Nor can a loss of employees' productivity (by having to read an unwanted e-mail on six different occasions over a nearly two-year period) qualify as injury of the type that gives rise to a trespass to chattel. If that is injury, then every unsolicited communication that does not further the business's objectives (including telephone calls) interferes with the chattel to which the communication is directed simply because it must be read or heard, distracting the recipient. "Damage" of this nature—the distraction of reading or listening to an unsolicited communication—is not within the scope of the injury against which the trespass-to-chattel tort protects, and indeed trivializes it. After all, "[t]he property interest protected by the old action of trespass was that of possession; and this has continued to affect the character of the action." (Prosser and Keeton on Torts, supra, § 14, p. 87.) Reading an e-mail transmitted to equipment designed to receive it, in and of itself, does not affect the possessory interest in the equipment.

    198

    Indeed, if a chattel's receipt of an electronic communication constitutes a trespass to that chattel, then not only are unsolicited telephone calls and faxes trespasses to chattel, but unwelcome radio waves and television signals also constitute a trespass to chattel every time the viewer inadvertently sees or hears the unwanted program.

    200

    At oral argument, Intel's counsel argued that the latter cases can be distinguished because Intel gave defendant notice of its objection before his final set of e-mails in September 1998. But such a notice could also be given to television and radio stations, 262*262 telephone callers, and correspondents. Under Intel's theory, even lovers' quarrels could turn into trespass suits by reason of the receipt of unsolicited letters or calls from the jilted lover. Imagine what happens after the angry lover tells her fiancé not to call again and violently hangs up the phone. Fifteen minutes later the phone rings. Her fiancé wishing to make up? No, trespass to chattel.

    202

    No case goes so far as to hold that reading an unsolicited message transmitted to a computer screen constitutes an injury that forms the basis for trespass to chattel. This case can be distinguished from cases like CompuServe Incorporated v. Cyber Promotions, Inc., supra, 962 F.Supp. at page 1022, America Online, Inc. v. IMS, supra, 24 F.Supp.2d 548, and America Online, Inc. v. LCGM, Inc., supra, 46 F.Supp.2d at page 449, where the district court found that unauthorized bulk e-mail advertisements (spam) to subscribers of an online service constituted trespass to chattels because the massive mailings "burdened [its] equipment" and diminished its good will and its possessory interest in its computer network. (America Online, Inc. v. IMS, supra, 24 F.Supp.2d at p. 550-551.) In CompuServe Incorporated v. Cyber Promotions, Inc., supra, 962 F.Supp. at page 1022, for instance, the court found that the defendants' "multitudinous electronic mailings demand[ed] the disk space and drain[ed] the processing power of plaintiff's computer equipment, [making] those resources ... not available to serve CompuServe subscribers" and led subscribers to terminate their accounts, harming Compu-Serve's business reputation and good will with its customers. (962 F.Supp. at pp. 1022, 1023.) Clearly, the defendants' bulk mailings injured the operation and value of the system.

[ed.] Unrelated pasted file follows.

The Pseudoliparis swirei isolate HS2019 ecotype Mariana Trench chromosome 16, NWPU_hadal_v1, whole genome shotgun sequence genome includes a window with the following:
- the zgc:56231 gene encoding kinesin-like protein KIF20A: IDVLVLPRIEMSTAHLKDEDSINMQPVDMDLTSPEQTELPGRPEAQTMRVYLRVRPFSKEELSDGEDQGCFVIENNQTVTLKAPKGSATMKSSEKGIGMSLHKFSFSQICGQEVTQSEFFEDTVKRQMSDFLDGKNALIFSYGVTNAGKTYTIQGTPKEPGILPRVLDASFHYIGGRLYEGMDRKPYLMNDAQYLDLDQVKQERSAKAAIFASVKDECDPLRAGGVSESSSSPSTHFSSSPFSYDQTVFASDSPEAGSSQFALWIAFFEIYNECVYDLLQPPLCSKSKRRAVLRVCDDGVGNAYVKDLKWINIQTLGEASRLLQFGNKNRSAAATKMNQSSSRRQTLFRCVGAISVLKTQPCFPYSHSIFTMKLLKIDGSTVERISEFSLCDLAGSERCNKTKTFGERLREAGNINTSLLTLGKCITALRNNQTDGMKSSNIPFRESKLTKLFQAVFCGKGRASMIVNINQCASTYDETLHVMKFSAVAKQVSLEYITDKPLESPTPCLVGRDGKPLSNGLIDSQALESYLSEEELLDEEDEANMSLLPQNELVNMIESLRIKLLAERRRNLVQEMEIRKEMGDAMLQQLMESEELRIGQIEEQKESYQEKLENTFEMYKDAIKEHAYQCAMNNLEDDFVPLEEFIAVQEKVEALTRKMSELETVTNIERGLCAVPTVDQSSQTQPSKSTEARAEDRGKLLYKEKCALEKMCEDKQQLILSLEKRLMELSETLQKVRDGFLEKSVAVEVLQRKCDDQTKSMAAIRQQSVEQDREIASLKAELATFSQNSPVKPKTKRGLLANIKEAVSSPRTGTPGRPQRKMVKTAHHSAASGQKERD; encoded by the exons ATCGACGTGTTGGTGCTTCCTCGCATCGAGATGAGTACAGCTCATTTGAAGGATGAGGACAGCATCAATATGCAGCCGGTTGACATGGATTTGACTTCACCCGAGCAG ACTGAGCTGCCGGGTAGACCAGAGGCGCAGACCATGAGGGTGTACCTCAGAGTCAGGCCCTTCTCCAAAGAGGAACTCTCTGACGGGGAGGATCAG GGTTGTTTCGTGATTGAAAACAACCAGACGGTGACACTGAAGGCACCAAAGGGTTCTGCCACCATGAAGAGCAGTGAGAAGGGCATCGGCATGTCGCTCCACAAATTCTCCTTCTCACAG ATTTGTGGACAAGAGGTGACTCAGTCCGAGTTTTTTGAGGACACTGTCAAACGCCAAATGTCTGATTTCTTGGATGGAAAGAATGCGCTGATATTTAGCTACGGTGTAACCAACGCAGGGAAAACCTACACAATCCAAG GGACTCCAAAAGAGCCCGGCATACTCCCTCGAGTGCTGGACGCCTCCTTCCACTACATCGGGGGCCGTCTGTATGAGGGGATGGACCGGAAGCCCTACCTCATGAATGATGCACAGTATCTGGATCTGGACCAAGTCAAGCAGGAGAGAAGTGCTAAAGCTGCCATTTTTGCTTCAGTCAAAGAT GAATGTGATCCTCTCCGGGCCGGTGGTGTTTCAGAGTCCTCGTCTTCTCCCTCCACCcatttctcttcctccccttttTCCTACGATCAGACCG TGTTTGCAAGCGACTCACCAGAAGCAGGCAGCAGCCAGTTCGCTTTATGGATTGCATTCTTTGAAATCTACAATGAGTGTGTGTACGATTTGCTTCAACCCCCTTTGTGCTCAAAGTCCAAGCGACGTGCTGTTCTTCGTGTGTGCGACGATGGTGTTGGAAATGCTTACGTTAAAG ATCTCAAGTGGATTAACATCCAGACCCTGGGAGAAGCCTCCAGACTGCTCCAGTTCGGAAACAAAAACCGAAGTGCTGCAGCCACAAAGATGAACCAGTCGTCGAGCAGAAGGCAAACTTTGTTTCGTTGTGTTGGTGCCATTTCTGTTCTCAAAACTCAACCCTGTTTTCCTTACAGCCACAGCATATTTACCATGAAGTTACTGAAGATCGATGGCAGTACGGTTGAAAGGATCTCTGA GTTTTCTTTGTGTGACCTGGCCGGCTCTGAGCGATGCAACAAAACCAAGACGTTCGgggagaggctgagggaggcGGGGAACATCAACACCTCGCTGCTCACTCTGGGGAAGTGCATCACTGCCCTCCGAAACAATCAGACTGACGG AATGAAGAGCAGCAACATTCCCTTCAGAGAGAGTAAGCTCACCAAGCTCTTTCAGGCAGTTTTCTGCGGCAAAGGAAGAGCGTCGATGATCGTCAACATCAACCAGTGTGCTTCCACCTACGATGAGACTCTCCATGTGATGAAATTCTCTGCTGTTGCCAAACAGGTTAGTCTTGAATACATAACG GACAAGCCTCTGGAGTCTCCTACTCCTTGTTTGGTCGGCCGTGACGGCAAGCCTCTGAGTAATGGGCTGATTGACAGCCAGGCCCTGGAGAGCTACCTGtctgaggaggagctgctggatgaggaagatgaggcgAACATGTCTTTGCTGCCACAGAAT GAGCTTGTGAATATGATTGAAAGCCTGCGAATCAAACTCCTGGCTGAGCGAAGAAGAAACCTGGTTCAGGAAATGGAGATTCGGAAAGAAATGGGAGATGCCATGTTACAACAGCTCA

204

    Likewise, in Register.com, Inc. v. Verio, Inc., supra, 126 F.Supp.2d 238, and eBay, Inc. v. Bidder's Edge, Inc., supra, 100 F.Supp.2d 1058, the unauthorized search of, and retrieval of information from, another party's database was deemed to constitute trespass to chattel because the actions reduced the computer's capacity, slowing response times and reducing system performance.

    206

    Similarly, in Thrifty-Tel, Inc. v. Bezenek, supra, 46 Cal.App.4th at pages 1564-1566, 54 Cal.Rptr.2d 468, the Court of Appeal found trespass to chattel where the perpetrators' computer program cracked the plaintiff telephone carrier's access and authorization codes, allowing long distance phone calls to be made without paying for them. That, too, impaired the operation and the value of the owner's possessory interest in the chattel.

    208

    In each of these cases, the chattel, or the possessory interest therein, was impaired as to its condition or value.[2]

    210

    In contrast, here, the record does not suggest any impairment of the chattel's condition or value, or of the possessory interest therein.

    212

    Indeed, the extension of the tort of trespass to chattel to the circumstances here has been condemned by the academic literature. (Burk, The Trouble with Trespass (2000) 4 J. Small & Emerging Bus. L. 27, 39 ["the elements of common law trespass to chattels fit poorly in the context of cyberspace, and so the courts have been able to apply this claim to the problem of spam only by virtue of creative tailoring"]; 263*263 Ballantine, Computer Network Trespasses: Solving New Problems with Old Solutions (2000) 57 Wash. & Lee L.Rev. 209, 248 ["Ultimately, failure to allege or to support a showing of actual harm should have precluded Intel from prevailing on a trespass to chattels theory"].)

    214